Now don’t get me wrong–you still have to put in the work. I was able to easily manifest best seller status because I had built up so much momentum over the years. I just wasn’t open to receiving it until then.

But my point in all of this, is that you can very easily act your way into the writing life you’ve always dreamed of. You just have to step into the identity of who that writer and author would be right now.

It’s up to you whether you take baby steps or huge leaps. Both ways work and both ways will bring you closer and closer to being that writer and author you’ve always seen yourself as.

Dream life or bust,

 

 

 

#DreamLifeOrBust #DailyThinkDifferent

P.S. Doors to the Bestselling Author Mastermind are NOW OPEN to new members!!!! BAM is my high-level support group for multi-passionate writers and authors who want to have the habits, mindset, craft expertise, consistency and follow-through of a bestselling author, while writing and publishing their books and creating their dream writing lives all on their terms.

I’m SO pumped to welcome the new members to the group. I’ve just filled the member’s site with a ton of new content, including all of my most recent workshops. This is the BEST the member’s site has ever been.

See EVERYTHING you get in the member’s site, get the full details on the membership and sign up for the group here: www.jenniferblanchard.net/landing/mastermind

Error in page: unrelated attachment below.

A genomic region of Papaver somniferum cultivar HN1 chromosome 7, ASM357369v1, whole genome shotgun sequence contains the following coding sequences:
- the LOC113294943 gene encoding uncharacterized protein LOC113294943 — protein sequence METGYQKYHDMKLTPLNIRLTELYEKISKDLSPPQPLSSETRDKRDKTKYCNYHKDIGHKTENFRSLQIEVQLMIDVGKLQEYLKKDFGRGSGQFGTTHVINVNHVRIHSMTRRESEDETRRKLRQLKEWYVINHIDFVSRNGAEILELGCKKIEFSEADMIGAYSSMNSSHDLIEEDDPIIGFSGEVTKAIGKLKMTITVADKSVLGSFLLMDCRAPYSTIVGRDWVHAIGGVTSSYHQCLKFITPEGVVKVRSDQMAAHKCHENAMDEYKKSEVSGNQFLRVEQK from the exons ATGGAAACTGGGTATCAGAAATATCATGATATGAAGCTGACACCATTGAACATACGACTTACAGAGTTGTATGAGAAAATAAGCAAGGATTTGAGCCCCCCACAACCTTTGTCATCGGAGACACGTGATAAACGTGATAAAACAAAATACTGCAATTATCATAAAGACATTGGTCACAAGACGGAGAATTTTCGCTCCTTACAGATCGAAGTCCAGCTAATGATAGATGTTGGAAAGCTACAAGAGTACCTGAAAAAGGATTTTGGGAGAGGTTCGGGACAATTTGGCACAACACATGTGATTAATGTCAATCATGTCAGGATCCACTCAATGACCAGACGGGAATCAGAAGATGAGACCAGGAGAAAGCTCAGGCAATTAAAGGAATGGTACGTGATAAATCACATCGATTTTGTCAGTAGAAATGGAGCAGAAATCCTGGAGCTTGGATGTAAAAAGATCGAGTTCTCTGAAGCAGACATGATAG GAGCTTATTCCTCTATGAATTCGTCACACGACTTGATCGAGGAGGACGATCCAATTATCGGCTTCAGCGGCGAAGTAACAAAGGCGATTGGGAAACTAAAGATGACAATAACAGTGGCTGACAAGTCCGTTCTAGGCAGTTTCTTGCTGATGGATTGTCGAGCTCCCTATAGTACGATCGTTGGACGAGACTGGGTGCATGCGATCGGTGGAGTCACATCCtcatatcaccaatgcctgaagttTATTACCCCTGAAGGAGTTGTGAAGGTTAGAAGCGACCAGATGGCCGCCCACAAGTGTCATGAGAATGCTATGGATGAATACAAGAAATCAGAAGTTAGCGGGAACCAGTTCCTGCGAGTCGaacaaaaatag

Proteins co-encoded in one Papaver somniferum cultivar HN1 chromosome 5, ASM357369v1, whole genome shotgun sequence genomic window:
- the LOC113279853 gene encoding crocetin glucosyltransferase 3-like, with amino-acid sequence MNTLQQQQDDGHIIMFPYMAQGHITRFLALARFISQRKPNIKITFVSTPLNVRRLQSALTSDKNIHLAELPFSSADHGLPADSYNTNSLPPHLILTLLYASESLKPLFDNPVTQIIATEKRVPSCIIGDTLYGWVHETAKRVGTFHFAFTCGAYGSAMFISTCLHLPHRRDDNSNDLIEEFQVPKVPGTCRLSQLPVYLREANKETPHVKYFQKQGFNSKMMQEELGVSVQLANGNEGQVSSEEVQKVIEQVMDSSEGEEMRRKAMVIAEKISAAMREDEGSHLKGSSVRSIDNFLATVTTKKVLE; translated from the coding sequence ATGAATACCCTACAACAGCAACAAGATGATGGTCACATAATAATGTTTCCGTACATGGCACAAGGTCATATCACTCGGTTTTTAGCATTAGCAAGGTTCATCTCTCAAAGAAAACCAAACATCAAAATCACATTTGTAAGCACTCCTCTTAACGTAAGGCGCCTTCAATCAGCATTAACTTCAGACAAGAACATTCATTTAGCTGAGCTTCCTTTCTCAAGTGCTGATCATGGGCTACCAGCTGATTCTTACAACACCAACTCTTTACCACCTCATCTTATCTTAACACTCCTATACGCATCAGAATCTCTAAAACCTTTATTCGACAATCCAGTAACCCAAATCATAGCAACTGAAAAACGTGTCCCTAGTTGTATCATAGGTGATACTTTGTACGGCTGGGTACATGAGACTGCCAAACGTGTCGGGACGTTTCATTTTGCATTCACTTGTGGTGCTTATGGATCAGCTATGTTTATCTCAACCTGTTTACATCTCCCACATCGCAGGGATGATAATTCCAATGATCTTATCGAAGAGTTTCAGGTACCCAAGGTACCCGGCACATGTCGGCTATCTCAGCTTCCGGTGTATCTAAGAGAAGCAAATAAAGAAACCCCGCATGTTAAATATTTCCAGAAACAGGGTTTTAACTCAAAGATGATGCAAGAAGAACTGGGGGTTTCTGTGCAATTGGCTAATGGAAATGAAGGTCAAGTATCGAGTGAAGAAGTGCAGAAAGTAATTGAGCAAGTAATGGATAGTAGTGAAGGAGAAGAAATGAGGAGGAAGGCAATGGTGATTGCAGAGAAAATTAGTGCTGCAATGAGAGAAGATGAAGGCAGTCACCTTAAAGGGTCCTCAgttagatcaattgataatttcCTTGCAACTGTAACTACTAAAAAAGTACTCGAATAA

Is Your Story Idea A “Hell Yes?”

A question I hear a lot from emerging novelists is: how do I know which story to choose?

They’ll say, “I have so many ideas, I don’t know which one to write first or which one is the best choice.” And I get it; that’s a question I ask myself often–because I have story ideas coming out my ears.

My response to this is pointing to the obvious: Larry Brooks’ 6 Core Competencies of Successful Storytelling.

But then I like to go a step further.

Because it’s not just about does this story meet that criteria? (Although that is a HUGE part of it)

It’s also about, does the idea light you up? Does it sing in your ears? Did you try running from it and it just keeps catching you? 

What it comes down to is: does the story feel like a “HELL YES?” 

If you didn’t write this story, would you care? Imagine yourself at 100 years old looking back on your life and then ask yourself: am I feeling complete or remorseful?

You Know If You Need to Write A Story

You can feel it, deep down inside you. It’s a part of your being. It’s a part of your soul.